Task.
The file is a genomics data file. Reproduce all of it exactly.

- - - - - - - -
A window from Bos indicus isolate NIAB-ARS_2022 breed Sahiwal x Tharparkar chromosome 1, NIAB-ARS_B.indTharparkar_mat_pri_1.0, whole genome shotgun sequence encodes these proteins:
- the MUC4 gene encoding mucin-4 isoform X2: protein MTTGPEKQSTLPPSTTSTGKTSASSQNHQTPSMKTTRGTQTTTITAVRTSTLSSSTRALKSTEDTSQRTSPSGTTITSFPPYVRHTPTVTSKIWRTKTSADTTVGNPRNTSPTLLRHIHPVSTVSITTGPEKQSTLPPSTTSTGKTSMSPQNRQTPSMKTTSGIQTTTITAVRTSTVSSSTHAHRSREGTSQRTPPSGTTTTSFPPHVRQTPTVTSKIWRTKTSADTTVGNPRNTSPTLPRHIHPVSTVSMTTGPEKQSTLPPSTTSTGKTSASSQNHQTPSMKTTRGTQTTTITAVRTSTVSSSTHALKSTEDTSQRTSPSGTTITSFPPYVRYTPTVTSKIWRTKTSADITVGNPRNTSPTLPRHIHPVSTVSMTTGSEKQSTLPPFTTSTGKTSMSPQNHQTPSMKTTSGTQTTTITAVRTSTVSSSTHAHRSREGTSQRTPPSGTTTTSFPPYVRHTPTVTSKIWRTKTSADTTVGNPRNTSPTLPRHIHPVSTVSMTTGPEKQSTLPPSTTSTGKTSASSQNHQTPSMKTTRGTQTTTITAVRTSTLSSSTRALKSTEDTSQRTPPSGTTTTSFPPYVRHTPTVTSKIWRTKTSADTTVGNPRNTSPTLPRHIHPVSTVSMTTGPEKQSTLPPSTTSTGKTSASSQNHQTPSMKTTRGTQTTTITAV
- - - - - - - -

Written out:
A window from Bos indicus isolate NIAB-ARS_2022 breed Sahiwal x Tharparkar chromosome 1, NIAB-ARS_B.indTharparkar_mat_pri_1.0, whole genome shotgun sequence encodes these proteins:
- the MUC4 gene encoding mucin-4 isoform X2: protein MTTGPEKQSTLPPSTTSTGKTSASSQNHQTPSMKTTRGTQTTTITAVRTSTLSSSTRALKSTEDTSQRTSPSGTTITSFPPYVRHTPTVTSKIWRTKTSADTTVGNPRNTSPTLLRHIHPVSTVSITTGPEKQSTLPPSTTSTGKTSMSPQNRQTPSMKTTSGIQTTTITAVRTSTVSSSTHAHRSREGTSQRTPPSGTTTTSFPPHVRQTPTVTSKIWRTKTSADTTVGNPRNTSPTLPRHIHPVSTVSMTTGPEKQSTLPPSTTSTGKTSASSQNHQTPSMKTTRGTQTTTITAVRTSTVSSSTHALKSTEDTSQRTSPSGTTITSFPPYVRYTPTVTSKIWRTKTSADITVGNPRNTSPTLPRHIHPVSTVSMTTGSEKQSTLPPFTTSTGKTSMSPQNHQTPSMKTTSGTQTTTITAVRTSTVSSSTHAHRSREGTSQRTPPSGTTTTSFPPYVRHTPTVTSKIWRTKTSADTTVGNPRNTSPTLPRHIHPVSTVSMTTGPEKQSTLPPSTTSTGKTSASSQNHQTPSMKTTRGTQTTTITAVRTSTLSSSTRALKSTEDTSQRTPPSGTTTTSFPPYVRHTPTVTSKIWRTKTSADTTVGNPRNTSPTLPRHIHPVSTVSMTTGPEKQSTLPPSTTSTGKTSASSQNHQTPSMKTTRGTQTTTITAV